Re: on formally describable universes and measures

From: Marchal <>
Date: Sat Feb 10 06:31:55 2001

Brent Meeker wrote:

>This just seems like semantic confusion to me. It makes no sense to
>ask, "Where will you feel being after the duplication.?" If you ask me
>this before the experiment the answer will be, "I don't know." or "It
>depends on which "me" you mean, since there will be two after the
>experiment." It seems to be implicit in your language that there is
>only one me - hence you ask questions about where "I" will feel
>"myself". But there will be two me's and each will feel he is in a
>different place. My consciousness, being dependent on my body, will be
>duplicated too. I will have split and I-Washington and I-Moscow will
>exist, but it makes no sense to ask which one is really me.

Of course, I agree. Both are really you. That is why you must
say, as you say, "I don't know". That is the computational undeterminacy.
The only important point (to proceed) is that with comp you survive,
and that from all your futur point of view you have a precise memory
of where you have survived. It has been either W or M.

>Perhaps when other posters (not you) write about continuity of
>consciousnes they mean that a persons consciousness cannot be
>duplicated even if their physical being is duplicated - but I believe
>you explicityl reject this view. In which case I'm not sure what
>"continuity of consciousness" means either.

You talk on Jesse Mazer's post. I will comment it.

>I note that duplication can be done for elementary particles and perhaps
>even small assemblages of elementary particles (e.g. He nuclei, small
>atoms) but it may well happen that the laws of physics (even if they
>derive from psychological or computational bases) may forbid the
>duplication of something large enough and complex enough to be
>self-conscious. Not all thought experiments are possible.

Have you heard about the no-cloning result in QM. It is not
possible to duplicate an arbitrary state of a even a single
photon. But this is irrelevant because all that stuff about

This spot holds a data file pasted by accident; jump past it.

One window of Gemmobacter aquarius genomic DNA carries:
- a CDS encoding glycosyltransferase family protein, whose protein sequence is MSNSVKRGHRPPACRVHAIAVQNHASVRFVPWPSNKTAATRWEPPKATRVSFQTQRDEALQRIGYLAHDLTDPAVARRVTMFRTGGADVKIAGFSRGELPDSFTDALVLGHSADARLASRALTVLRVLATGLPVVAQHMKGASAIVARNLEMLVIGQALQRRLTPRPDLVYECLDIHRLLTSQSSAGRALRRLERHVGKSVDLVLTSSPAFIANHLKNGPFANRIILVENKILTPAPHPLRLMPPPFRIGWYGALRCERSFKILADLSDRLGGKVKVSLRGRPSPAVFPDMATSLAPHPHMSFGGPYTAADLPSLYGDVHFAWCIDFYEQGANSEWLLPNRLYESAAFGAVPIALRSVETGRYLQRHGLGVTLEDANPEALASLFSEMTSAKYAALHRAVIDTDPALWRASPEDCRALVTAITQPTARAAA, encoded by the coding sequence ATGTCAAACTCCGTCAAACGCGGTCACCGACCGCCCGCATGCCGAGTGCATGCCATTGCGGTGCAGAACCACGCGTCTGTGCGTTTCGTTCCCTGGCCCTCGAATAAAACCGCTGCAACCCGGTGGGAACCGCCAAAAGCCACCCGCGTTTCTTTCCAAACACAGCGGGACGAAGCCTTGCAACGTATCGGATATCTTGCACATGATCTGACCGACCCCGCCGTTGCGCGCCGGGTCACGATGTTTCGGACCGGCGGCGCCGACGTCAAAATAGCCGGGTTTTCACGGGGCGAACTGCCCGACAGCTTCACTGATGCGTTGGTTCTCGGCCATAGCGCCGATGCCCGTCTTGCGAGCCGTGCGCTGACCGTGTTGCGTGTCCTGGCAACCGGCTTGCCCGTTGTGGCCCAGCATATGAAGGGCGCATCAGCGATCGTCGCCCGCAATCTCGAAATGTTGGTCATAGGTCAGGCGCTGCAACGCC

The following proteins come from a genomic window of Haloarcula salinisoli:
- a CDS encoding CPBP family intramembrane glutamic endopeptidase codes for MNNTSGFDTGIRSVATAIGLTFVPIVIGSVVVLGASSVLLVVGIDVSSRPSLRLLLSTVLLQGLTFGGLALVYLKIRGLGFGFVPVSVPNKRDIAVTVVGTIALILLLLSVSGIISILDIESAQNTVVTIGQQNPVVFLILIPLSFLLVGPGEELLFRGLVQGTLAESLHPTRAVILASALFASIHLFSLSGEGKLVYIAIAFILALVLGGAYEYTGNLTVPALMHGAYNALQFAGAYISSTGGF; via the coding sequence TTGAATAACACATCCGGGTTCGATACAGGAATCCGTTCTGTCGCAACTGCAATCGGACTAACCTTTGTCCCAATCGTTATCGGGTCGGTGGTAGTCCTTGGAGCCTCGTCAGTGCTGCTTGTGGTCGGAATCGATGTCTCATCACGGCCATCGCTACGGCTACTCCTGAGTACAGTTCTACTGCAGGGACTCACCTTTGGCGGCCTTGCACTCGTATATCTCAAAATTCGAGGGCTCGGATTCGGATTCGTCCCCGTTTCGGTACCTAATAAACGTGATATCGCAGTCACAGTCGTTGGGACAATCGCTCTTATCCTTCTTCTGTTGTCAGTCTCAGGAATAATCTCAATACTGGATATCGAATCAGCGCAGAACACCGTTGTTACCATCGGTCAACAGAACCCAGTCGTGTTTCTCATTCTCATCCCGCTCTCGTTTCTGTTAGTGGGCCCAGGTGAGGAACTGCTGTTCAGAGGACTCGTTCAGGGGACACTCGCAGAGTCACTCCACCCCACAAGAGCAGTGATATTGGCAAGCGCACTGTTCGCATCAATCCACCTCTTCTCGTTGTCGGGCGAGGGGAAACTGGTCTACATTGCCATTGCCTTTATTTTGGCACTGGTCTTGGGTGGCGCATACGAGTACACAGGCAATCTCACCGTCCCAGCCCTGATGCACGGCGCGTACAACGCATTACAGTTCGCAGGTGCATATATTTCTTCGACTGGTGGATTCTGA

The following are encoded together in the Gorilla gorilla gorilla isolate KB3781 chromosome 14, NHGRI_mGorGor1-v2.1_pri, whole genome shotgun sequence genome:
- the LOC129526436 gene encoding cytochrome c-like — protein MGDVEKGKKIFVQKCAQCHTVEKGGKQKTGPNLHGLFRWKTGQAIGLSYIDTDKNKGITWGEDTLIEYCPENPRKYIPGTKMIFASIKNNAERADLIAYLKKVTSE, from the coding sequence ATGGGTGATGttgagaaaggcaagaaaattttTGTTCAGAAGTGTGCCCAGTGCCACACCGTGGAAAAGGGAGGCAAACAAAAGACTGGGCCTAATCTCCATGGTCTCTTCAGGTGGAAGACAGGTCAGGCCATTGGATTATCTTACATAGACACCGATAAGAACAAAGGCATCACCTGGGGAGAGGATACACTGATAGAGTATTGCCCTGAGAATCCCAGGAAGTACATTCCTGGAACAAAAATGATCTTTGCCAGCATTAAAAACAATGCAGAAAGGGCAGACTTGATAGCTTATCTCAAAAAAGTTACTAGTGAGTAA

self-duplication are just preparation for the use of it with
the universal dovetailer, which produces all those
duplications in some automatic way.
I agree with you that not all thought experiments are possible
or interesting. But with the hypothesis that we are machine,
the self-duplication thought experiment is possible.
This can be made totally precise with some use of informatics
(diagonalisation, etc.), but it seems to me that it is best
not going in technics when it is not necessary.

But here you are really speculating on some physical laws
which would prevent the possibility of self-duplication.

Here, we are just at the very beginning of the proof that if
we are digital machines then physics *must* be reductible
to the law of machine's psychology, that Reality is a web
of number's dreams.

It seems that you have understand the computational undeterminacy,
but that you are not curious to see where we are lead.
Of course I will not repeat myself. Just look at the sketch
of the proof in
(Or the shortest presentation in my CC&Q paper).

Most of the present discussion comes from the disagrement
between Schmidhuber and me on the way "the all
computations" version of the "everything" idea must be
used for getting some computer science explanation of the
laws of physics.

Oh I see you say to Jesse Mazer:

> [...] What possible experiment
>could decide whether "I" had become the I-in-Washington and not the
>I-in-Moscow. The very hypothesis of the thought experiment makes this
>question unaswerable.

I agree. This is because "experiment" is a third person concept.
But the *experience* is very simple and answerable from the
experiencer's point of view. And so the "unaswerability" is
something communicable, and in practice it means there is
an undeterminacy.
After the duplication you just look where you are.
Each you will get the anwer, and no more than that is needed
for going to the next step of the argument.
(Each you will understand what I mean by undeterminacy).
Note that my whole work is "pure third person" communicable.
With hypotheses it is possible to get third person propositions
*on* first person's discourses. (This was provide by the use
of the diary in my precedent post).

In case you dislike the conclusion, remember that you can
always trash away the comp hypothesis.
But unless you find a flaw it seems to me I have proved
that if we are machine the laws of physics emerges from
a statistics on possible dream/computations.
(Here a dream is just a first-person description of some
set of relative computations).

Received on Sat Feb 10 2001 - 06:31:55 PST

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